Living Library Project (Oksana Tokmakova)

Oksana Tokmakova

Oksana Tokmakova: Walking through barriers

by Winluck Wong

This article is part of PRUDE Inc.’s “Living Library” project, featuring Saint John’s newcomers and the diverse stories they bring to the city. It is funded by Immigration New Brunswick.

It takes a great deal of courage to start a new life in a new country – let alone doing so without knowing a single word of its languages. But this didn’t faze Oksana Tokmakova on her move to Canada. She’s committed to start learning on Day 1 of her arrival. For her, it was another challenge to take in stride along her life’s throughline of grit and determination.

Trained to be strong

At four years old, Oksana developed osteoblastoma on her leg and had to go through surgery. It wouldn’t be the only operation.

Each time she would recover for two or three years before the tumour would come back again. When she was 14, there was one more surgery option left that involved a bone graft.

It left her bedridden for a year. The doctors all told her then that she most likely would not be able to walk ever again or even have children.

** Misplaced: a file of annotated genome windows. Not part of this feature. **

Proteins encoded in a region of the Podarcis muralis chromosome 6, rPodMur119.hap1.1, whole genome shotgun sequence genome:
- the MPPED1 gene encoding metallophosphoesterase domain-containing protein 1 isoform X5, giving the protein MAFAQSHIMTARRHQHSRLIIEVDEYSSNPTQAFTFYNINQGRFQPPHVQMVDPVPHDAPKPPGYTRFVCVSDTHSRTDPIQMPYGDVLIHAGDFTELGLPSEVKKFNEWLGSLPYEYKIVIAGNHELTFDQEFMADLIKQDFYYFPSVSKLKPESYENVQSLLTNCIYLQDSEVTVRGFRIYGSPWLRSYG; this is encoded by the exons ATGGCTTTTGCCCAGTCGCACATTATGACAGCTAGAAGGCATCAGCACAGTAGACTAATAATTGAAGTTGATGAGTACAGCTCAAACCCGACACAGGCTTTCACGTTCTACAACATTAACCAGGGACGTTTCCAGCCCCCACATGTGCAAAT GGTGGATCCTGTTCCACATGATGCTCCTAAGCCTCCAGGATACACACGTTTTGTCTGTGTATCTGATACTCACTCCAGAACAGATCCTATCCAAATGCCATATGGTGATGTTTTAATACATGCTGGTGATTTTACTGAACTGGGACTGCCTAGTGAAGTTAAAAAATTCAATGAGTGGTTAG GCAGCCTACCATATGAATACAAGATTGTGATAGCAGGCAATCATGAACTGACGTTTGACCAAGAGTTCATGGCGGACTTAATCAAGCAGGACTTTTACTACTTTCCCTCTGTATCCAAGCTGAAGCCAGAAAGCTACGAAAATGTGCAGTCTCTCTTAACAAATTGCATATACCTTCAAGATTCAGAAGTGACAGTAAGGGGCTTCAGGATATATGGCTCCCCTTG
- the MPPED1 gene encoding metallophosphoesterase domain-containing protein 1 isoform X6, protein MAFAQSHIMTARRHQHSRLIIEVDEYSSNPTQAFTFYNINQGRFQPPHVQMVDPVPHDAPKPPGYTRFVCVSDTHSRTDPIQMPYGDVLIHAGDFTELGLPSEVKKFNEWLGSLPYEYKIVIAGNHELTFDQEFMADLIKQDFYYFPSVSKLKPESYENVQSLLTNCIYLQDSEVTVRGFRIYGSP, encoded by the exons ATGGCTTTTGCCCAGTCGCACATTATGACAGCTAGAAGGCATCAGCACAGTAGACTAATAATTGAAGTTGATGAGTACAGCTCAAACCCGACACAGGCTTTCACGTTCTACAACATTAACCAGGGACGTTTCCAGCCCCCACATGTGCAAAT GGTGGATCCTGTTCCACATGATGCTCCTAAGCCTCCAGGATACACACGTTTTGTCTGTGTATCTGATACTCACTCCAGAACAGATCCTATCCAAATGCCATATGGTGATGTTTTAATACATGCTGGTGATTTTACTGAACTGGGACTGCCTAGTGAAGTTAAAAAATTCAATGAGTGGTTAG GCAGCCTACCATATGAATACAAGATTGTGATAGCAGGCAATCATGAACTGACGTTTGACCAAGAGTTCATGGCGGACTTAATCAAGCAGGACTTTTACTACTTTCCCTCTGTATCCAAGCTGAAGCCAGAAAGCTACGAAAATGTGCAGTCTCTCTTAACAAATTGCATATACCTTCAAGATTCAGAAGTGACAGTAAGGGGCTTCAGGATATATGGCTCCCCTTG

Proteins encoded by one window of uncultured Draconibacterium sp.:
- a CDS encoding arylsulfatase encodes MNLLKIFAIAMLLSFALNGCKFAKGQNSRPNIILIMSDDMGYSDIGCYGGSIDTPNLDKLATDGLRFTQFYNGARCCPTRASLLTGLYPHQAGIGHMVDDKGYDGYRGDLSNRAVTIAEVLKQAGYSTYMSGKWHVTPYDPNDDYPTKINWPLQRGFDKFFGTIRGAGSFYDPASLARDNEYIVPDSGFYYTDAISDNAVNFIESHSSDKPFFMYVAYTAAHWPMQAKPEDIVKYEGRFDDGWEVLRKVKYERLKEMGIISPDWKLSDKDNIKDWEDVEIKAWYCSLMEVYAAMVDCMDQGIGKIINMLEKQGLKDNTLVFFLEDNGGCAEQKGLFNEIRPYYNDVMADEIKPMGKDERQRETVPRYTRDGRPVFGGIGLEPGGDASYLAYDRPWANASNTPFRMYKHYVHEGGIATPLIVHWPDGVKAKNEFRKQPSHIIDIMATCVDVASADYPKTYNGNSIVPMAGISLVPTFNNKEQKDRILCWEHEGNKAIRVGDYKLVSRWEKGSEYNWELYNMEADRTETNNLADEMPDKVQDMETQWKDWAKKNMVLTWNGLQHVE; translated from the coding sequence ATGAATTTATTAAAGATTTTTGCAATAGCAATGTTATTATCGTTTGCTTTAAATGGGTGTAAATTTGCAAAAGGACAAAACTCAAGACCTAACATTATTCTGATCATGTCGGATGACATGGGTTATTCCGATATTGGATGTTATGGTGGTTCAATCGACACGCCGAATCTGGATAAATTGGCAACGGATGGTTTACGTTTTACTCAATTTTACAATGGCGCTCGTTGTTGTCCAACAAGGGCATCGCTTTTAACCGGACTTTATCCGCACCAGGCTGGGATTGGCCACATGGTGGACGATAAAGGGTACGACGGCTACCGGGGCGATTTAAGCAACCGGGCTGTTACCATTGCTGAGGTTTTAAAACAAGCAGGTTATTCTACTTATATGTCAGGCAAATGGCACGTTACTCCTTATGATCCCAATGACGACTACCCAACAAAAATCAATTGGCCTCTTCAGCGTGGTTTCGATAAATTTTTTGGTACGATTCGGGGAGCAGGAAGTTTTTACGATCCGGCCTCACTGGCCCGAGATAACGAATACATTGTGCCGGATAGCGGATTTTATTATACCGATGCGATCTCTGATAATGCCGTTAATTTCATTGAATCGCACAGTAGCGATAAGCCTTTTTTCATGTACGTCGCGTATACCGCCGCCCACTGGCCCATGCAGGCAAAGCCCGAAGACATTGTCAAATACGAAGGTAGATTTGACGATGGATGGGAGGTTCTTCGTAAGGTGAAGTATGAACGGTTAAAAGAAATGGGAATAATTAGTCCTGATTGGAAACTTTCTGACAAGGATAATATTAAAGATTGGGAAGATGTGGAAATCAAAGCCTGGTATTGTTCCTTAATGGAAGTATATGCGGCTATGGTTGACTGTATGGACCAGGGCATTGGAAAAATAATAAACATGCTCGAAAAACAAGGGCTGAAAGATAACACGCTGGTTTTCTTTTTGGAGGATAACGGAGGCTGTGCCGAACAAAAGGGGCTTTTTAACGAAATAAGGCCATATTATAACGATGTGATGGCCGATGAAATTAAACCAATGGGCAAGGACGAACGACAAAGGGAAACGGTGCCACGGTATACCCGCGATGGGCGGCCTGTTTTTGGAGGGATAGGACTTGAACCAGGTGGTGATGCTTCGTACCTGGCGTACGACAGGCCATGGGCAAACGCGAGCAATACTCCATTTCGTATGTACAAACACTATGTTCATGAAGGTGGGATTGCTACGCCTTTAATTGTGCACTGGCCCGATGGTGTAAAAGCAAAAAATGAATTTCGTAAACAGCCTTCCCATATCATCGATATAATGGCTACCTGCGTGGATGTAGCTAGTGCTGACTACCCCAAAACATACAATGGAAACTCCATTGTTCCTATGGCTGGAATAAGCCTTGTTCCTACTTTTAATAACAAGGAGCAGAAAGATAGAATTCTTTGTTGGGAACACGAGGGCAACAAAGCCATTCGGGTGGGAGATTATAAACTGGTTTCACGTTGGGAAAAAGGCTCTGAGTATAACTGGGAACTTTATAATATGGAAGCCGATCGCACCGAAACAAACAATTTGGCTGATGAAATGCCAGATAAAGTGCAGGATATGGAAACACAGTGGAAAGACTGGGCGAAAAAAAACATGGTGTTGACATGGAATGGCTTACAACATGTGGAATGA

That wasn’t acceptable to Oksana. “Yes, I can,” she told them. “I can do it.”

She kept pushing herself to heal and to get out of that hospital bed. Somehow, she made a full recovery.

And she proved them all wrong to this day. I have three daughter[s], she said. “I walk, I jump, I dance.

She believes her strength comes from her father, to whom she’s always grateful for motivating her to stay active.

She grew up in Ukraine and remembered her father often taking the family to go fishing.

When they weren’t fishing, she would train in judo with her father – a black-belt practitioner. He would wake her up at 5:00 AM every morning to go running before judo exercises.

She enjoyed these one-on-one moments with her father before the rest of the family got up in the morning. He told her he was teaching judo only to her because none of her siblings had her strength or discipline. But she also had a feeling that he secretly hoped this training would help her heal one day.

And she believes it did. It’s why she continues practicing every day what her father taught her all these years later.

Trying everything all at once

As soon as Oksana recovered from that last surgery, she wasted no time. She ranked her childhood dreams to start planning out her future career path. “Number one: veterinarian,” she said. Two: medical doctor. Three: police…detective. [Like] Sherlock Holmes.

In the end, she really liked the idea of being her own Sherlock Holmes. She was all set to register for the police academy when her father put his foot down.

This was the first time she had a disagreement with him. Strong-willed as they both were, the fight dragged on. “Long time. Long time, she said. “Maybe two years.